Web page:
A move to push Republicans to the middle
Christine Todd Whitman and others think a moderate stance is GOP's key to survival.
It was a vision of big-tent Republicanism: At a panel discussion held around the GOP convention last summer, Christine Todd Whitman sat comfortably near Newt Gingrich - a standard-bearer of the middle engaging in measured discourse with a standard-bearer of conservatism.Skip to next paragraph
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When asked about the GOP's longstanding drift rightward, Ms. Whitman was polite. The former New Jersey governor and EPA administrator stressed the breadth of the Republican coalition and noted that some of the biggest names to address the convention in prime time - Arnold Schwarzenegger and Rudy Giuliani - favor abortion rights.
Now it's no more Ms. Nice Gal. In her new book, "It's My Party Too," Whitman takes off the gloves and lays down her manifesto to prevent, as she puts it, "the extreme right from run[ning] away with the party."
"It's time for me to get radical moderate," she says in an interview. "I've been going along to get along, to a degree."
The GOP, she says, has to get back to its core principles of fiscal responsibility, individual freedom, protecting the environment, and US leadership in the world based on strength and wisdom, or it will lose its middle and be relegated to the minority.
"Over the years, more and more people have come up to me and said, look, I've been a good Republican all my life, I don't want to leave the party, but it's getting harder and harder for me to stay," she says with a tone of urgency.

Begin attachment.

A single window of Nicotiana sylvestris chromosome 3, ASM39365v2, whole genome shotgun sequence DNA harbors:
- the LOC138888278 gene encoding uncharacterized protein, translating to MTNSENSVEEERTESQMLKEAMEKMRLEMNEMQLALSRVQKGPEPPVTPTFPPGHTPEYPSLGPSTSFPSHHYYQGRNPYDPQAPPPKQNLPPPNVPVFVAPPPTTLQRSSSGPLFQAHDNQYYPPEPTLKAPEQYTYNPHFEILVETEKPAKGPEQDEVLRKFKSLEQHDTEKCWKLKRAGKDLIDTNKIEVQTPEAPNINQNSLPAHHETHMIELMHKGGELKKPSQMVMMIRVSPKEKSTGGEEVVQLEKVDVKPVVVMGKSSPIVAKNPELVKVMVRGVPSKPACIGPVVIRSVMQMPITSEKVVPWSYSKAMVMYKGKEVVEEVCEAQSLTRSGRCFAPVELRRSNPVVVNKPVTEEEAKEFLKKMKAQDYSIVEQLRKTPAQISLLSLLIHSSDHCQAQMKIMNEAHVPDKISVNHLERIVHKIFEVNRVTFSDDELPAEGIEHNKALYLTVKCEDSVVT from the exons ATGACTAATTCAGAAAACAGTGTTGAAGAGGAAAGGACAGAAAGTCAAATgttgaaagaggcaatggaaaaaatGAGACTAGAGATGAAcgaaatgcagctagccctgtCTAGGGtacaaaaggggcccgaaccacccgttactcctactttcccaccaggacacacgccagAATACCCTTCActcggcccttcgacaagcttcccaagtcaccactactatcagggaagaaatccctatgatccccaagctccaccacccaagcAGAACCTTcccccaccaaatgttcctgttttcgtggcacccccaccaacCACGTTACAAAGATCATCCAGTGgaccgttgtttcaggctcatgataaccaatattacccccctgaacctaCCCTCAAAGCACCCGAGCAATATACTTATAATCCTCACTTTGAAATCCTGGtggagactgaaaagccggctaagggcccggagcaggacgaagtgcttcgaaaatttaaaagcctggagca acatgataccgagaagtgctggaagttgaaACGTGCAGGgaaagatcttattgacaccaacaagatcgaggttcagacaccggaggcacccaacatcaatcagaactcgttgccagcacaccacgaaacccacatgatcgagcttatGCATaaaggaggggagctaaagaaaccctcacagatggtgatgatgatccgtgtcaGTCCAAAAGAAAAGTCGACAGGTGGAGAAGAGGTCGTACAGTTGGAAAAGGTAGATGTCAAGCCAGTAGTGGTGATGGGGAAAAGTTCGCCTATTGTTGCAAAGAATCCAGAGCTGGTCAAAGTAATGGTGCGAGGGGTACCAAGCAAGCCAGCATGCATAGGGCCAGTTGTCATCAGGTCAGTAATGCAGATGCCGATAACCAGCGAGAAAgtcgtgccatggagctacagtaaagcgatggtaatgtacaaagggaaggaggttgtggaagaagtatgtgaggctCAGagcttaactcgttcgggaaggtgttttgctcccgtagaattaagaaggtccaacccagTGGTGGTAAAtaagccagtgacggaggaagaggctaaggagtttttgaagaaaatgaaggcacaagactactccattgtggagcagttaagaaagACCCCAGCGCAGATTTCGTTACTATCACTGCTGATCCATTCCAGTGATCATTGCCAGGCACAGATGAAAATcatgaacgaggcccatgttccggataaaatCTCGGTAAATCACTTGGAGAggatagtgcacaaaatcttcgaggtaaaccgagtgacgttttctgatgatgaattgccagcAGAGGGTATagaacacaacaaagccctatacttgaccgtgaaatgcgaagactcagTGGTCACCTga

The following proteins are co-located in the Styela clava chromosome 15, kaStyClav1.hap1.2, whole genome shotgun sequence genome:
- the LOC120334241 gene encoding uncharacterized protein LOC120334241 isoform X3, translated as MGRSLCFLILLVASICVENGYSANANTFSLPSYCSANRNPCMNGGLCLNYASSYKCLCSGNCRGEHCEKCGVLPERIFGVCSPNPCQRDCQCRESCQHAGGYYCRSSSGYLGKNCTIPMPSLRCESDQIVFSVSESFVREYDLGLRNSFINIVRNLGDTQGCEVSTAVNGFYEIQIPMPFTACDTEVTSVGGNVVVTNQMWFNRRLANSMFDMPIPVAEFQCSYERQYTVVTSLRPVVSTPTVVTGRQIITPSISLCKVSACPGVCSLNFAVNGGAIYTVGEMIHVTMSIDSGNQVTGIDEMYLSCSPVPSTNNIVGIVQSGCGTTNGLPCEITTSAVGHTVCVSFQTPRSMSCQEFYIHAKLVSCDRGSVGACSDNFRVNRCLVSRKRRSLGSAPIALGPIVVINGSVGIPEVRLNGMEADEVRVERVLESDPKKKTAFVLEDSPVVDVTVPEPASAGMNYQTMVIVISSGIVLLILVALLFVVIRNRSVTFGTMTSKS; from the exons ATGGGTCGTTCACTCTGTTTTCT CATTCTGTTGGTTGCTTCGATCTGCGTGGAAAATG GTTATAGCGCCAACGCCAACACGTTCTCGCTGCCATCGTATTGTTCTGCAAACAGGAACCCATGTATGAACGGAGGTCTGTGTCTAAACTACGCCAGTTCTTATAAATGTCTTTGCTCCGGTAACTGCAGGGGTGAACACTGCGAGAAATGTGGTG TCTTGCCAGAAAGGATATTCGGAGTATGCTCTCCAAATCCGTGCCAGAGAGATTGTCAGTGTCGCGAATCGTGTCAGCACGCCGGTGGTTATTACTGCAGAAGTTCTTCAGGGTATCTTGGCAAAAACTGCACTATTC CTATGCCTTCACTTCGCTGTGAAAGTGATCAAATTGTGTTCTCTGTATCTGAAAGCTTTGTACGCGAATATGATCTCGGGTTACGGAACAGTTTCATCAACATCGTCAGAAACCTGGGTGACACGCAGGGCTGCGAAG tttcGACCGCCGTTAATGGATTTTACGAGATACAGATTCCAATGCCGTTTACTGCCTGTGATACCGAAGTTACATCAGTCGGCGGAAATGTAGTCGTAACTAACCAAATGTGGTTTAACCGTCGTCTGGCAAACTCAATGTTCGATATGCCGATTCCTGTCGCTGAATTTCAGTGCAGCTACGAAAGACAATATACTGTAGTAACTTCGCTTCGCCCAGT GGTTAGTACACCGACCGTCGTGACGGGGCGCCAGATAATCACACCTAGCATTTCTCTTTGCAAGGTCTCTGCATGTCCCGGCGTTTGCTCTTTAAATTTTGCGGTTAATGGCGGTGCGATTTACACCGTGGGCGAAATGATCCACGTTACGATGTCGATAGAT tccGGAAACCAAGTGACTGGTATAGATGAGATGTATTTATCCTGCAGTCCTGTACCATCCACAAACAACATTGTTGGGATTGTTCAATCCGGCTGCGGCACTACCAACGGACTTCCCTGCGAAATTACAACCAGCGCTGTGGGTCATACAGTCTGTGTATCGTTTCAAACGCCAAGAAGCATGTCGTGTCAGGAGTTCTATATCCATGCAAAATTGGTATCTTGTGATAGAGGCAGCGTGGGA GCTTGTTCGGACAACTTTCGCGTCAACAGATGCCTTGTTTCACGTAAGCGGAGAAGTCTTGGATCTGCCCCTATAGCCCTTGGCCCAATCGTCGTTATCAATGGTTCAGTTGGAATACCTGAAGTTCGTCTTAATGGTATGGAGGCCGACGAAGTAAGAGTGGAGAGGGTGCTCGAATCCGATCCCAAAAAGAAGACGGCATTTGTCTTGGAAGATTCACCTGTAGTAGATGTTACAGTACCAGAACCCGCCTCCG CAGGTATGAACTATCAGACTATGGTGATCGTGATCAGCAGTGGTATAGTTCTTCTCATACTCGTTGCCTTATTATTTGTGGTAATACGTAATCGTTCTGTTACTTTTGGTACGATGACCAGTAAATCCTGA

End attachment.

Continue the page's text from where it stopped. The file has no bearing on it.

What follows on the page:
"There's this attitude that if you believe that you can even have discussion about embryonic stem-cell research, you're not a good Republican. If you believe that government has a role to play in environmental protection, you're not a good Republican. If you're prochoice, you're not a good Republican. And that just is nonsensical."
On the face of it, Whitman appears to be arguing with success: President Bush just won reelection and slightly bigger Republican majorities in both houses of Congress. But she's looking at the long term - and sees the rise of what she calls "social fundamentalists" as posing a serious threat to the long-term competitiveness of the GOP, much the way, she says, the Democratic Party was taken over by the far left in the late 1960s and lost five out of the next six presidential elections.
Built into Whitman's flame-throwing is a big irony. With such narrow Republican majorities in Congress, any wing of the party can sink the president's agenda - and so, in fact, the moderates hold great power. The moderate group Republican Main Street Partnership counts 53 House members in its ranks and 12 senators, more than enough to give Bush heartache. The group does not take a position on abortion, but has listed expanded embryonic stem-cell research as its top agenda item. The president and most of his religious-conservative backers oppose expanding federal funding for such research.